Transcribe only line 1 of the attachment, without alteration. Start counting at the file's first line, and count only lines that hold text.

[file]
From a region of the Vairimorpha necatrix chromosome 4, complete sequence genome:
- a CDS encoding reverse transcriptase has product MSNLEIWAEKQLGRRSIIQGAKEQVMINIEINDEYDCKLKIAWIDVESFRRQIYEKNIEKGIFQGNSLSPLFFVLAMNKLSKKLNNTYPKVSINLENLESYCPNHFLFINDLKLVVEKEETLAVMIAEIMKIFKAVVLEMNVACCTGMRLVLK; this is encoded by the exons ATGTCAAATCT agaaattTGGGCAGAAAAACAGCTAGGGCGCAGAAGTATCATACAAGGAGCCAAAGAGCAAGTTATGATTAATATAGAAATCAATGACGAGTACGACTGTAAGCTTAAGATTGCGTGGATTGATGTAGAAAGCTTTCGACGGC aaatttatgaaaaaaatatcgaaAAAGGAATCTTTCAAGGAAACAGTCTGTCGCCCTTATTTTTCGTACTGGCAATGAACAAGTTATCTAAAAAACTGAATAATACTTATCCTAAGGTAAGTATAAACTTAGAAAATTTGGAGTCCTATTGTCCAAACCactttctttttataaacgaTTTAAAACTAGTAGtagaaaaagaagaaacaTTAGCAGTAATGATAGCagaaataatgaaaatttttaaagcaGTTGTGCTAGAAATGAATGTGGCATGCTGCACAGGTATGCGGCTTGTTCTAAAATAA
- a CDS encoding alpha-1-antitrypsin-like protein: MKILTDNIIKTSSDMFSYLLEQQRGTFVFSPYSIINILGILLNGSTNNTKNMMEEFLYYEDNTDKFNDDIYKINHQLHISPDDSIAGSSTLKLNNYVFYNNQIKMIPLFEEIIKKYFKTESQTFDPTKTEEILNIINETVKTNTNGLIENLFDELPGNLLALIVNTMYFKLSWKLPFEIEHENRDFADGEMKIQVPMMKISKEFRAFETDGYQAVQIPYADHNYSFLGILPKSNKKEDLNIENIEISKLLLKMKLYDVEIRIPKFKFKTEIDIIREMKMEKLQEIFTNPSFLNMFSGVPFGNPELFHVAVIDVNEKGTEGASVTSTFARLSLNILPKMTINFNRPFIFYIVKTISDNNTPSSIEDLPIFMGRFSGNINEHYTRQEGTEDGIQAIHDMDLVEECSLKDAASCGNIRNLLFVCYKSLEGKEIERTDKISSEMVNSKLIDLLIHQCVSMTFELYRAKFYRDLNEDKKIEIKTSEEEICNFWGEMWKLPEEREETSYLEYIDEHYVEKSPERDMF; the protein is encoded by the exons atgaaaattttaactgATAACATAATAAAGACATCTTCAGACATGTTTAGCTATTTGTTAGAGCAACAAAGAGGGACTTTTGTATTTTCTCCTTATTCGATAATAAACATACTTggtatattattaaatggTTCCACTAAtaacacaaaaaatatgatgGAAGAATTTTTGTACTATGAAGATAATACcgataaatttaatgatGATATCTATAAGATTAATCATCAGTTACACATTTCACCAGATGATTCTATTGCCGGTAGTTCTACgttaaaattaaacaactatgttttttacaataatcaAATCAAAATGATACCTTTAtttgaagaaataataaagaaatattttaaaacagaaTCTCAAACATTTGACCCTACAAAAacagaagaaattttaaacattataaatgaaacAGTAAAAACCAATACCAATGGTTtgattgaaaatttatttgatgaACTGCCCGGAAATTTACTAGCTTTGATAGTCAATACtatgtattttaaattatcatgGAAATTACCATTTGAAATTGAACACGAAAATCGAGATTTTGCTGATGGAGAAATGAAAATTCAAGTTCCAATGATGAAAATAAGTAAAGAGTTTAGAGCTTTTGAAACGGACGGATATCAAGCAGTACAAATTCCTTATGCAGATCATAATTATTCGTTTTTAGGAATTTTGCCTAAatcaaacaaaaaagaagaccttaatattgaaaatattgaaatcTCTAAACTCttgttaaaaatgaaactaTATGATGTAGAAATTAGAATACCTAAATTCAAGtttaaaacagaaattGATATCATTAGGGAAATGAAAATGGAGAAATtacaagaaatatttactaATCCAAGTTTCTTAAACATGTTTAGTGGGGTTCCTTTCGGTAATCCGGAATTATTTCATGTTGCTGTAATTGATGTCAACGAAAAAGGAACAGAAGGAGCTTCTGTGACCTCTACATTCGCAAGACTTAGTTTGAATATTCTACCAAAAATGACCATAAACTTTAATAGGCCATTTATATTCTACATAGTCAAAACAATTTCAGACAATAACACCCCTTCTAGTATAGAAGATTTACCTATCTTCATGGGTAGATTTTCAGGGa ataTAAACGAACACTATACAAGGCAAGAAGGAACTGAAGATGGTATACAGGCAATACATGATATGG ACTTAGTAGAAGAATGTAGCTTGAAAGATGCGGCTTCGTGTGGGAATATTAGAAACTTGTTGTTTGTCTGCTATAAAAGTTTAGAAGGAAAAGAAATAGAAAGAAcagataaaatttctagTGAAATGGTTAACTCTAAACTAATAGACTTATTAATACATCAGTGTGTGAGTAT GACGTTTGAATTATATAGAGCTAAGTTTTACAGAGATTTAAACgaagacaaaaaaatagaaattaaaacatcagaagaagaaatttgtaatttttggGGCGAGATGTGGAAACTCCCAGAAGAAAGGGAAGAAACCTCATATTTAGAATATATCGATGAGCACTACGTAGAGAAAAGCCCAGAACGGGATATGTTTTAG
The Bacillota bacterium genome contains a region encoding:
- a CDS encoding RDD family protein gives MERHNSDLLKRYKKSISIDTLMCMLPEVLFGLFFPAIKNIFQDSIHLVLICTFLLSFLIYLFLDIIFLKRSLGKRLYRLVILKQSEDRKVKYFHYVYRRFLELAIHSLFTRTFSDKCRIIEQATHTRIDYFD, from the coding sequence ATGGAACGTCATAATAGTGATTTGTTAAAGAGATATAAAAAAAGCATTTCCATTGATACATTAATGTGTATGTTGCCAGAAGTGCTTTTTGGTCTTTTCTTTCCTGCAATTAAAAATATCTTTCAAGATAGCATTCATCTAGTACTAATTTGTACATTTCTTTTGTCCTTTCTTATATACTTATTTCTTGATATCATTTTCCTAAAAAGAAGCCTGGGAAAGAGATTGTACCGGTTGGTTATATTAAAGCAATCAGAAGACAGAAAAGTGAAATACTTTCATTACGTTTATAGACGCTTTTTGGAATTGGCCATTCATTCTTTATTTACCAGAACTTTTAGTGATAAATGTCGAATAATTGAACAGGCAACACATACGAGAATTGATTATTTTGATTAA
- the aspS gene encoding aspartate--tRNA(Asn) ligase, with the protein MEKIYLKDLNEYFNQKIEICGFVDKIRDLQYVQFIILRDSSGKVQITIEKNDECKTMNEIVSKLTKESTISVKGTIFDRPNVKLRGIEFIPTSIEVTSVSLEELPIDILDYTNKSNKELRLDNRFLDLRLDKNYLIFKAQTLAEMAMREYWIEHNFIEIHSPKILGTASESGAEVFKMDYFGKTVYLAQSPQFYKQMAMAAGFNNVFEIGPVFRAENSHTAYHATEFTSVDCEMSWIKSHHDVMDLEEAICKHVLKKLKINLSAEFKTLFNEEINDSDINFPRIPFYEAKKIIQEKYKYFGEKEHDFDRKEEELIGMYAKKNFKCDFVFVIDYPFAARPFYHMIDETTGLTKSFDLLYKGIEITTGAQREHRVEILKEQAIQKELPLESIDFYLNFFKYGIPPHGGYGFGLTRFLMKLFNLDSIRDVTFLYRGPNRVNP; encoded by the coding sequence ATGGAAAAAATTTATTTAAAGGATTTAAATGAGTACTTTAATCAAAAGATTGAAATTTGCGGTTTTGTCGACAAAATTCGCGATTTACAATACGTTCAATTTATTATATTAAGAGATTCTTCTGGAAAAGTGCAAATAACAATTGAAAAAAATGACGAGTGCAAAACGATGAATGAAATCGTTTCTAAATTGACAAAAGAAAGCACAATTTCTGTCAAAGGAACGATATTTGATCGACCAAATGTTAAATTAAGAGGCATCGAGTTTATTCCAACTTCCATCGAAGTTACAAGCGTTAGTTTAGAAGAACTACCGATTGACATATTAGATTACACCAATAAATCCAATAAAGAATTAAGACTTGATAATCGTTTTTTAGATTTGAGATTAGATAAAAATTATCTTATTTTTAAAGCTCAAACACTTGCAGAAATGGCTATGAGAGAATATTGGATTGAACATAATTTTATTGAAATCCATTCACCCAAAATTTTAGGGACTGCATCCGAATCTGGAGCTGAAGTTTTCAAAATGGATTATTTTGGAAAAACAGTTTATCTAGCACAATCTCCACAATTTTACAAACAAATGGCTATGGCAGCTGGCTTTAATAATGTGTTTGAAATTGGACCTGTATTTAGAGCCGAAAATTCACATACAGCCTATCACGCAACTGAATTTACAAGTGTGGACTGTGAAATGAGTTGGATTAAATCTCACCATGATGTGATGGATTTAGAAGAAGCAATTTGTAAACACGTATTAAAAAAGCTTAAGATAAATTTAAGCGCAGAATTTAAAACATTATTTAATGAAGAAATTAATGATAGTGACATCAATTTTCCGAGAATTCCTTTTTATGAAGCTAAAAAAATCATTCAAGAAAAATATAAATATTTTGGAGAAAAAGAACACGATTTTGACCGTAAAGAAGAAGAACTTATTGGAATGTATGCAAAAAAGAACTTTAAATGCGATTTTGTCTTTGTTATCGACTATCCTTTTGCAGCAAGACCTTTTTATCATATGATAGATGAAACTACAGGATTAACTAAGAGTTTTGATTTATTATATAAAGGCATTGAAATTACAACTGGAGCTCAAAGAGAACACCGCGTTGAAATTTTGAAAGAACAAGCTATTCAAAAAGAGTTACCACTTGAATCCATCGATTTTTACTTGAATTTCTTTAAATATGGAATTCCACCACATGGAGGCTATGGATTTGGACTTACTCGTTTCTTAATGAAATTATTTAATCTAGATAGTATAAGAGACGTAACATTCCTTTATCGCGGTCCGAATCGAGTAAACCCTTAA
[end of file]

From a region of the Vairimorpha necatrix chromosome 4, complete sequence genome: